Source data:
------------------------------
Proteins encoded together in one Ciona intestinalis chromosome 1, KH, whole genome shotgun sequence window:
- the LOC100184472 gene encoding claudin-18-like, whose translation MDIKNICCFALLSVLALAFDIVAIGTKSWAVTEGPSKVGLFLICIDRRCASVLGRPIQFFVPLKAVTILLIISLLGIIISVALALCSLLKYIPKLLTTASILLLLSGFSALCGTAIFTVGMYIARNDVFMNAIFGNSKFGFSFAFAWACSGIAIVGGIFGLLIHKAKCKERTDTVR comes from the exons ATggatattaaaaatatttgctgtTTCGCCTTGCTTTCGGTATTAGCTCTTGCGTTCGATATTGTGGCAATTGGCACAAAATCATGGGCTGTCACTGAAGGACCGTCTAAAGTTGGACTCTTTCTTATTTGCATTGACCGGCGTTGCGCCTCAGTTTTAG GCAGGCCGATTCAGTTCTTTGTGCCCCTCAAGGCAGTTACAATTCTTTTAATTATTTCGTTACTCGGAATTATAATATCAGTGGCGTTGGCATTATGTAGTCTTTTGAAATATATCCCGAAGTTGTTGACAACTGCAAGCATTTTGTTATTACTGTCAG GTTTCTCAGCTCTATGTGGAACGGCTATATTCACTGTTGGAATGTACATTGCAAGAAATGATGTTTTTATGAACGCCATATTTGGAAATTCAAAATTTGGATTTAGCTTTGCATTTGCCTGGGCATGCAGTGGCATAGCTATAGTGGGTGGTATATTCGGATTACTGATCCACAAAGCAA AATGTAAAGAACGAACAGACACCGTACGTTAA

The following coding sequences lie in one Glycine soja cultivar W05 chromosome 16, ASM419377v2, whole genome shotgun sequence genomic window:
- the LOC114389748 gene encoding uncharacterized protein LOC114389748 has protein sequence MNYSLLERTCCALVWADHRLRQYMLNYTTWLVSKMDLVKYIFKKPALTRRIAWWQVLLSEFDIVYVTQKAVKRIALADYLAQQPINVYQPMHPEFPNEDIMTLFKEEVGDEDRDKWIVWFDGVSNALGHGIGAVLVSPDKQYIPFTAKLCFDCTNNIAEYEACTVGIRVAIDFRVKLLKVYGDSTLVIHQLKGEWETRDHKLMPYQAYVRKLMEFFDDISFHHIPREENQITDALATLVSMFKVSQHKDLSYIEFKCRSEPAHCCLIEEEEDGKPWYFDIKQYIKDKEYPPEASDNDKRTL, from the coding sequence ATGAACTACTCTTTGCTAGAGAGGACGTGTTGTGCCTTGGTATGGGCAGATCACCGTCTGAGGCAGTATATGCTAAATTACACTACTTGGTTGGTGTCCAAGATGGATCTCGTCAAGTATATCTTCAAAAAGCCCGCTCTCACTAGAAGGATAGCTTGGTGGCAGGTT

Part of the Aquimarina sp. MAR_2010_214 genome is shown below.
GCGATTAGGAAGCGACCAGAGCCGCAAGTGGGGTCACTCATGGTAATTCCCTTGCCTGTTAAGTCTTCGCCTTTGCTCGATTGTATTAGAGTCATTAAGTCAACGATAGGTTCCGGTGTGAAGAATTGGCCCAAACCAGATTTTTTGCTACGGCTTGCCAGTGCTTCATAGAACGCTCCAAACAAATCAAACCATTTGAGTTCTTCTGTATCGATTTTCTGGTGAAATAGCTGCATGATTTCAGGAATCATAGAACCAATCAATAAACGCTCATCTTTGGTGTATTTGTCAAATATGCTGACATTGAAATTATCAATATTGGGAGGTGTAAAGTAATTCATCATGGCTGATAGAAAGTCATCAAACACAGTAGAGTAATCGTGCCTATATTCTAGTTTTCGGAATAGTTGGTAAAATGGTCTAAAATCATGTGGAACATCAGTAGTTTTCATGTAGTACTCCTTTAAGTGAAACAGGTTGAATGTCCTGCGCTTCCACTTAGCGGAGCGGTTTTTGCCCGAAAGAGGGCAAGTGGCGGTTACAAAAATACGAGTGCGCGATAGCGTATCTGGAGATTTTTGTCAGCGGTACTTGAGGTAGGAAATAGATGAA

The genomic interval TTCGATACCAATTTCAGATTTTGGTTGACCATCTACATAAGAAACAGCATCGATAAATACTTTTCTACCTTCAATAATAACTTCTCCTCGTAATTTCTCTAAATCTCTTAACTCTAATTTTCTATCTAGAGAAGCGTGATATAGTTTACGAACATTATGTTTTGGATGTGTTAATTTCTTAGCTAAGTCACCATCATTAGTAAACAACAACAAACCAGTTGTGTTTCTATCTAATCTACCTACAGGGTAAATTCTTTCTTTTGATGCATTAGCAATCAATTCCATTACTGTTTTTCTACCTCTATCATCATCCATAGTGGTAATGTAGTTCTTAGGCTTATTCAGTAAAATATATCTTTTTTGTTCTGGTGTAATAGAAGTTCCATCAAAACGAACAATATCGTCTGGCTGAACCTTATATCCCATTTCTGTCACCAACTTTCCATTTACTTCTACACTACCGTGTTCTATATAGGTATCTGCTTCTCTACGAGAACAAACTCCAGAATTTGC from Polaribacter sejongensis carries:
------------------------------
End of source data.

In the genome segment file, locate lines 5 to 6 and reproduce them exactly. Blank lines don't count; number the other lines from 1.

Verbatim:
Part of the Aquimarina sp. MAR_2010_214 genome is shown below.
GCGATTAGGAAGCGACCAGAGCCGCAAGTGGGGTCACTCATGGTAATTCCCTTGCCTGTTAAGTCTTCGCCTTTGCTCGATTGTATTAGAGTCATTAAGTCAACGATAGGTTCCGGTGTGAAGAATTGGCCCAAACCAGATTTTTTGCTACGGCTTGCCAGTGCTTCATAGAACGCTCCAAACAAATCAAACCATTTGAGTTCTTCTGTATCGATTTTCTGGTGAAATAGCTGCATGATTTCAGGAATCATAGAACCAATCAATAAACGCTCATCTTTGGTGTATTTGTCAAATATGCTGACATTGAAATTATCAATATTGGGAGGTGTAAAGTAATTCATCATGGCTGATAGAAAGTCATCAAACACAGTAGAGTAATCGTGCCTATATTCTAGTTTTCGGAATAGTTGGTAAAATGGTCTAAAATCATGTGGAACATCAGTAGTTTTCATGTAGTACTCCTTTAAGTGAAACAGGTTGAATGTCCTGCGCTTCCACTTAGCGGAGCGGTTTTTGCCCGAAAGAGGGCAAGTGGCGGTTACAAAAATACGAGTGCGCGATAGCGTATCTGGAGATTTTTGTCAGCGGTACTTGAGGTAGGAAATAGATGAA